I definitely think that 7th St, and Broadway, ought to be converted into transit malls with bike lanes. There are so many buses on both streets that they’ll be weaving across bike lanes unless there is coherent design for integrating the two, which may well make car lanes difficult to include. It will also be very useful for things like the FlyAway bus and the Silver Line that get freeway express lanes for most of their journey, but then sit in traffic through two miles of downtown.

  • 7th St Resident

    Skepticism is healthy, here’s your proof.

    Riding on the bus before there was only minor delay even as the buses have to maneuver in and out of the lanes make the local stops. Now because of the restriction in lane space due to this road diet buses are stuck at bus stops for a minute or two at multiple bus stops before that bus can merge on to the single lane because it is so congested.

    If you don’t believe me go out and ask any bus operator who has to operate along 7th Street through Downtown and they will tell you how much added time the trip takes and because of the congestion delay they have to pick up more passengers at bus stops which further increases the delay, this is where 10-15 minutes can sneak up very quickly.

    Another example, is the 760 Rapid bus. Before the road diet the 760 Rapid bus would operate without any stops between Broadway and Flower in about 4- 5 minutes at rush hour, now it takes 10-15 minutes to go the distance of 1/2 mile on a Rapid bus! That is a 6-10 minute increase!

    Because of the congestion in February and the increase in added trip time, Metro had to adjust the rapid to now pick up local stops from Main Street all the way to Figueroa because the congestion of the other local lines got so bad. Because the design didn’t account for the demands of this very busy bus corridor through Downtown LA all because of this poorly executed road diet. So yes this is only part of the day but is a key part of the day that transit users count on and I would add that these delays continue even into the weekend afternoons where its not as bad as 10-15 minutes but 5-6 minute delays are common.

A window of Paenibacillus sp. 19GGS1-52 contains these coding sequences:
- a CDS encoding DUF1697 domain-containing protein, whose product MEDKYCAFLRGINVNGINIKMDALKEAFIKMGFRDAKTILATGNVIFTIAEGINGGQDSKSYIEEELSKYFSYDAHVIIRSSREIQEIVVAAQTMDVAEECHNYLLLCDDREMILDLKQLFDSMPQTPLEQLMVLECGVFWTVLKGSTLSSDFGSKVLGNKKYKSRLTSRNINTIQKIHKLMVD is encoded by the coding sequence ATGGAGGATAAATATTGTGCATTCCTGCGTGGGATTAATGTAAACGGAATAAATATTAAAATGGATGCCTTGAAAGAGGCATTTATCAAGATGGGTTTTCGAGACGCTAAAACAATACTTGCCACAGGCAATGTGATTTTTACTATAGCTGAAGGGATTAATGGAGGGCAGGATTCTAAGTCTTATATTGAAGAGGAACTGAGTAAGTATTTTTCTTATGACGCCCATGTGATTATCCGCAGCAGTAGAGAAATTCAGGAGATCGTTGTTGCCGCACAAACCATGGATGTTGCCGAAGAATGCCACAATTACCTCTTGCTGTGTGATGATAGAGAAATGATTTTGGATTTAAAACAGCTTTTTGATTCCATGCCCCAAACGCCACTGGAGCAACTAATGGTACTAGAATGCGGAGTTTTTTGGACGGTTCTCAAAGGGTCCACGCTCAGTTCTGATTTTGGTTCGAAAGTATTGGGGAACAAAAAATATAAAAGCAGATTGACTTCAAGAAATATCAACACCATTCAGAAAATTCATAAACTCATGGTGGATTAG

The best empirical data to prove this point is that it takes me 11-12 minutes to walk from Main to Flower at rush hour. Before the road diet, I would see a 51 or 60 or 760 and these buses would beat me by a solid 3-4 blocks. Now with the road diet I’ve consistently beaten the buses by 2-3 blocks in length or approximately 6 to upwards of 10 minutes of travel time.

  • calwatch

    On the other hand, maybe some of the buses need to go off 7th and onto 5th/6th or 8th/9th. While the 51 runs through and can’t be moved, the 760 might be better on 5th/6th, using 720 stops.

  • 7th St Resident

    60/760 needs to stay on 7th Street to pick up those heading towards Greyhound and American Apparel.

    So again by the suggestion that transit users will have to walk farther and in some cases have to make an additional transfer to connect to the Blue and Expo Lines at 7th Street Metro Center if these lines go to 5th/6th Streets.

    Am I missing something here?

  • LADOT’s traffic sensors provided us with estimated vehicle counts about once per minute. We analyzed the average traffic counts on Rowena both before and after the project and found that typical traffic volume was unchanged after the road diet was implemented.